On this page:
1.1 Installing Frog
1.2 Updating Frog
1.3 Starting a new blog project
1.3.1 Project file tree
1.3.2 frog.rkt
1.4 Creating blog posts

1 Quick start

1.1 Installing Frog

  1. Install Racket.

    On macOS you will need to add /Applications/Racket\ 6.8/bin (or similar) to your PATH in order to be able to run things like racket or raco at the command line.

  2. Install Frog:

    $ raco pkg install frog

  3. Optional: Install Pygments if you want syntax highlighting for fenced code blocks:

    $ sudo easy_install --upgrade Pygments

    Why --upgrade? You probably want the most recent version of Pygments because new languages are constantly being added. For example, Racket is supported starting in Pygments 1.6.

    If that fails, try again after installing easy_install:

    $ sudo apt-get install python-setuptools

1.2 Updating Frog

To update Frog and its dependencies:

$ raco pkg update --update-deps frog

1.3 Starting a new blog project

Creating a new blog project is 3 easy steps:

  1. Create a subdirectory.

    $ mkdir frog-project

  2. Go there.

    $ cd frog-project

  3. Tell Frog to create default files and directories.

    $ raco frog --init

    Creating files in /tmp/frog-project/:









    Project ready. Try `raco frog -bp` to build and preview.

You can go ahead and build/preview this to get a feel for the default starting point:

$ raco frog -bp

Frog 0.26

Launching /usr/bin/python pipe.py

Your Web application is running at http://localhost:3000/index.html.

Stop this program at any time to terminate the Web Server.

  C-c C-c

Web Server stopped.

1.3.1 Project file tree

Here is the file tree that raco frog --init creates for you and Frog expects:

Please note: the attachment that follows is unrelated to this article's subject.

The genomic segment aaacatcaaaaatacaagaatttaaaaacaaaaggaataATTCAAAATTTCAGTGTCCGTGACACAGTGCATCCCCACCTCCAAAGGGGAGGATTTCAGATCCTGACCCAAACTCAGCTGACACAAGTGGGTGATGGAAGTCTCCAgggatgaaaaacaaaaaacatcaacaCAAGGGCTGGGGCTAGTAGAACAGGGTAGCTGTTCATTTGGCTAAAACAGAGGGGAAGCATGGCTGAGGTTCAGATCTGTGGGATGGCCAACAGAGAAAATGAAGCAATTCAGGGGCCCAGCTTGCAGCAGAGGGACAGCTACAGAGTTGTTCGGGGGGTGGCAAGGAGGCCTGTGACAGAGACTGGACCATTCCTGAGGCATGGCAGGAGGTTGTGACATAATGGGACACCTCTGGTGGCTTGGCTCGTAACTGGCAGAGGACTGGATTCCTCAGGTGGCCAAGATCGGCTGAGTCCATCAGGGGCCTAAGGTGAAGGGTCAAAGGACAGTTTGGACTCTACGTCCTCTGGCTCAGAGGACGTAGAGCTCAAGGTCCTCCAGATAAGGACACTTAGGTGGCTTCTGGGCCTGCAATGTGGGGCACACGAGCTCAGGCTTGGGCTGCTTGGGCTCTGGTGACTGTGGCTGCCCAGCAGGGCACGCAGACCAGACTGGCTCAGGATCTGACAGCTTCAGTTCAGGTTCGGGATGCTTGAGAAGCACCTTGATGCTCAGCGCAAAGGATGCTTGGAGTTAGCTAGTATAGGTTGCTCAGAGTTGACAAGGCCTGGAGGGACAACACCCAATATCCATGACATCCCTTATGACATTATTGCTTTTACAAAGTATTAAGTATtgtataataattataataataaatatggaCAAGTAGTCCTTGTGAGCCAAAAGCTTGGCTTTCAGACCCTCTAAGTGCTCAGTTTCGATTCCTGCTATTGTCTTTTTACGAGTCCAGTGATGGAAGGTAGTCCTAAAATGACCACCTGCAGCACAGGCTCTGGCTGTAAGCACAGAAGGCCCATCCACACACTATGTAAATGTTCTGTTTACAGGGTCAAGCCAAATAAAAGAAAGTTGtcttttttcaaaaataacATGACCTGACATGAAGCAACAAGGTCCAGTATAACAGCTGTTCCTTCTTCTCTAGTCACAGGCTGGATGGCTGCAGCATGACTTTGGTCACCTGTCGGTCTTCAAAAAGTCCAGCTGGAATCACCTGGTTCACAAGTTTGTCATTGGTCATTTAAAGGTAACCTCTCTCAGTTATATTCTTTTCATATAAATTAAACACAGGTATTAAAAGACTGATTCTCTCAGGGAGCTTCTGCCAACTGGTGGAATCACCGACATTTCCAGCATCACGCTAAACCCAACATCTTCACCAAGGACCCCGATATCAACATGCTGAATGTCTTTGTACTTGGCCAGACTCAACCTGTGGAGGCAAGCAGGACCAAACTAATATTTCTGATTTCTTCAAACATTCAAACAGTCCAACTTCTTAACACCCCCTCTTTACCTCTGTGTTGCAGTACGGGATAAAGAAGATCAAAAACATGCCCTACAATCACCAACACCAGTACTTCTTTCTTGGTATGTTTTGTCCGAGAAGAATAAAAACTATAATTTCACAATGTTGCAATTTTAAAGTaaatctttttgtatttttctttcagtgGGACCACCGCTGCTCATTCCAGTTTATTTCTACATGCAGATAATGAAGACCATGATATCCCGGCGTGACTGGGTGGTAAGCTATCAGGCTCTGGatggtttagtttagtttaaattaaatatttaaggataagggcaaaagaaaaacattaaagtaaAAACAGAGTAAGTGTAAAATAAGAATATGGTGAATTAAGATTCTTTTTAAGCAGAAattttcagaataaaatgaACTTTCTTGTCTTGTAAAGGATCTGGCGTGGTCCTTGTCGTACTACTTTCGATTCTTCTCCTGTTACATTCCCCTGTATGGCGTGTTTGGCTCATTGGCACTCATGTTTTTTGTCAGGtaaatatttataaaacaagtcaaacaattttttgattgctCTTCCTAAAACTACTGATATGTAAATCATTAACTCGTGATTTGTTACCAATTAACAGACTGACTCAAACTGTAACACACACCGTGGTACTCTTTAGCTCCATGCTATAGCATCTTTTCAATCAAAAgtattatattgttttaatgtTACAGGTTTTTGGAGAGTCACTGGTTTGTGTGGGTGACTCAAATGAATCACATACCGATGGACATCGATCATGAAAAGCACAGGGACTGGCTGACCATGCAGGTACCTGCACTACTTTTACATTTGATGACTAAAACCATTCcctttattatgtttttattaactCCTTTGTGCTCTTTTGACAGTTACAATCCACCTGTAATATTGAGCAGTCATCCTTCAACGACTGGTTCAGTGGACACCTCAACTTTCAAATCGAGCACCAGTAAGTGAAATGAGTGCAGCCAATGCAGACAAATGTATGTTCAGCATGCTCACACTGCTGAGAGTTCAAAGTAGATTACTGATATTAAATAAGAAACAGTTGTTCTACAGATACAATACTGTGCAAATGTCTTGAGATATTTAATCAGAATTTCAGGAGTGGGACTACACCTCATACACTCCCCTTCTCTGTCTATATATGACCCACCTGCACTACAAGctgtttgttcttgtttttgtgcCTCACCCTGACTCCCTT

# Files provided by you:

  frog.rkt      # frog.rkt

  _src/         # default; see current-source-dir in frog.rkt

    page-template.html  # entire page layout: Page template

    post-template.html  # <article> layout: Post template

    index-template.html # index pages: Index template


      # You’ll create these using raco frog -n <post-title>




    # Zero or more other .md files, for non-post pages.

    # May be in subdirs.


    bootstrap.min.css        # get these files

    bootstrap.min.css.map    # from http://getbootstrap.com

    pygments.css             # style code elements from Pygments

    custom.css               # other styles you provide; may be empty



    jquery-3.2.1.slim.min.js # local copy of jQuery for Bootstrap

    bootstrap.bundle.min.js  # from http://getbootstrap.com/




Here are the files created by Frog when you run raco frog -b to (re)build the blog:

project/  # default; see current-output-dir in frog.rkt

  .frog/build   # a cache to support minimal rebuilds





  # Post pages are in subdirs.

  # Exact layout depends on current-permalink in frog.rkt.













Although the Frog example project has copies for example purposes, for your own project you should get the official/latest Bootstrap 4 files directly from Bootstrap.

To design a Bootstrap 4 "theme", try Bootstrap Magic. Also, http://bootswatch.com/ has some ready-made themes.

For examples of "pygments.css" code highlighting styles see https://github.com/richleland/pygments-css.

1.3.2 frog.rkt

When you used raco frog --init it created a "frog.rkt" file in your project directory. If you upgrade from an older version of Frog that used a ".frogrc" file: The first time the newer version of Frog runs, it automatically creates an equivalent "frog.rkt" from your ".frogrc". Thereafter the ".frogrc" is ignored, and may be deleted.

Your "frog.rkt" lets you use simple Racket code to configure and customize your blog.

 #lang frog/config package: frog

The frog/config language provides bindings from:

Furthermore, the frog/config language ensures that you define three functions that are used by Frog:


(init)  any

This is called once, early when Frog starts.

You can set various parameters provided by frog/params. To start, you might only need to set a few:


(enhance-body xs)  (listof xexpr/c)

  xs : (listof xexpr/c)
This is called for each post or non-post page, giving you the opportunity to modify the xexpr?s representing the content.

You may call functions provided by frog/enhance-body. You may also require and use functions provided by a third-party package.


(clean)  any

Called during raco frog --clean.

1.4 Creating blog posts

A typical workflow:

1. Create a new post with raco frog -n "My Post Title". The name of the new .md file is displayed to stdout.

2. Edit the .md file in your preferred plain text editor.

3. Regenerate your site and preview it with raco frog -bp. (You might repeat steps 2 and 3 a few times until you’re satisfied.)

4. Deploy. If you’re using GitHub Pages, you can commit and push to update your site. If you’re using some other method, you can copy or rsync the files to your static file server.